In either case, the reason why this still went to court, since the creditor didn’t have to prove his case, was that the creditor still wanted the court to enter judgment against the debtor: the legal order of the court fixing the amount owed, with interest, and usually with court costs and even attorneys’ fees.

And the entry of that document was the legal authority of the court to the creditor to begin to execute on the judgment — that is, start taking the debtor’s assets: his horse or his crops or his land or whatever else he owned. Having the legal judgment entered gave the creditor the right to get the sheriff involved with all those fancy named old writs of execution, like the fieri facias (abbreviated fi. fa. or fifa): “A writ of execution commanding the sheriff to levy and make the amount of a judgment from the goods and chattels of the judgment debtor.” 6 Or the venditioni exponas: “[A] writ of execution, requiring a sale to be made…” 7

So yes, Linda is absolutely right: William Vert was going to have to pay up.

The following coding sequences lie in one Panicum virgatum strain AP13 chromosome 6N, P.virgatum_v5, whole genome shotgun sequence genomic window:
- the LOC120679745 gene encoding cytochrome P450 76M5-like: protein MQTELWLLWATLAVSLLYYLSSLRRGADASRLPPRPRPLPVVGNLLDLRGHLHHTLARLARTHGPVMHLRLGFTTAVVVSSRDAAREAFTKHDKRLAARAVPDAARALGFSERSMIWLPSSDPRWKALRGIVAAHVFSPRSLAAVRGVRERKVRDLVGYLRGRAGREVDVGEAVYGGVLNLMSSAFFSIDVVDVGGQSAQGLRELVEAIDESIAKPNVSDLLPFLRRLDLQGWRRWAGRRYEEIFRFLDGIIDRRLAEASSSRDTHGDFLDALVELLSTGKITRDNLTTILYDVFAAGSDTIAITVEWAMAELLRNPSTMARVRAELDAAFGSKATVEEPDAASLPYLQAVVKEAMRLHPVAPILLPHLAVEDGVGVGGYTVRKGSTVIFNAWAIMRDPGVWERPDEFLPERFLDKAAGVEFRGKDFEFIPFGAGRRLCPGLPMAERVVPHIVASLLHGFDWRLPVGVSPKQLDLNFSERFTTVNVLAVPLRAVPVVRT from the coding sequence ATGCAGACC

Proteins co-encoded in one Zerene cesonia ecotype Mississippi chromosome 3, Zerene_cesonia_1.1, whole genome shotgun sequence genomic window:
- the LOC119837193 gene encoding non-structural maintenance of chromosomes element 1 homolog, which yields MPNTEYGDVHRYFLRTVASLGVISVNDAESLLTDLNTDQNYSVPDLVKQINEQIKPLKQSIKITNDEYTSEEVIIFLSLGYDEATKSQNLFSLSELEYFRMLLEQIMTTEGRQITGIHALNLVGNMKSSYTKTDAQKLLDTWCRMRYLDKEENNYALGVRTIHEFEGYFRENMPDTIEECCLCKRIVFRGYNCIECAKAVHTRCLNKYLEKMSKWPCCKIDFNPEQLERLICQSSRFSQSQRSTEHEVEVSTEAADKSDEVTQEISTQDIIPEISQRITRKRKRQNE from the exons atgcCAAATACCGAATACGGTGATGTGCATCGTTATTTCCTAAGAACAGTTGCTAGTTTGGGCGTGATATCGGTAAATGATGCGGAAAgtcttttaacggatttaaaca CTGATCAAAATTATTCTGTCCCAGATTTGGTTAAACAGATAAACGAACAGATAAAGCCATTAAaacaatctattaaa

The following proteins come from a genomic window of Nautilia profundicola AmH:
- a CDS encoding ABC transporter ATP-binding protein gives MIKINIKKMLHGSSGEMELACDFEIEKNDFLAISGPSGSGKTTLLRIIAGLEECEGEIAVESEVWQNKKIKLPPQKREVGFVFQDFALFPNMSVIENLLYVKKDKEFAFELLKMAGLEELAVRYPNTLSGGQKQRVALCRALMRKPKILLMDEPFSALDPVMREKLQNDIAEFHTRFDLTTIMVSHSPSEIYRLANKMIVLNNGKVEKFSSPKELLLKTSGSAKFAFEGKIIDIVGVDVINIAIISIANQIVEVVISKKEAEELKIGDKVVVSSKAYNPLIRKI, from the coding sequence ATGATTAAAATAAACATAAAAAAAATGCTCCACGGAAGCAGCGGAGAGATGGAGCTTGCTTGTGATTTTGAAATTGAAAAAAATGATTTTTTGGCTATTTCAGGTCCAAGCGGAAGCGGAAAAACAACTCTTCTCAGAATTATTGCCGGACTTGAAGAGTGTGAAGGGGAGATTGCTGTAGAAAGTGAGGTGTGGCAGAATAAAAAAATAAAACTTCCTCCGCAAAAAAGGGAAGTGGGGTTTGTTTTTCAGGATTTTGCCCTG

But where would the records be? We sure want them in these cases, because there’s a good chance that one of the papers filed in a confession of judgment case was actually signed by the debtor: likely our ancestor.

The newspaper clipping says the case was filed in Superior Court, and just beneath this list of cases is another list involving a Judge Jameson. In November 1877, John A. Jameson was elected to his third six-year term as a Superior Court Judge in Chicago, Cook County, Illinois.8

That court no longer exists in Chocago, but its records are held by the Archives of the Clerk of the Circuit Court of Cook County. Cases from the Circuit and Superior Courts for the period 1871-1963 are indexed on microfilm, and “(c)ase files may contain cause of action (complaint), defendant’s response, motions and briefs filed; testimony (occasional): verdict (if jury trial); judge’s final order.”9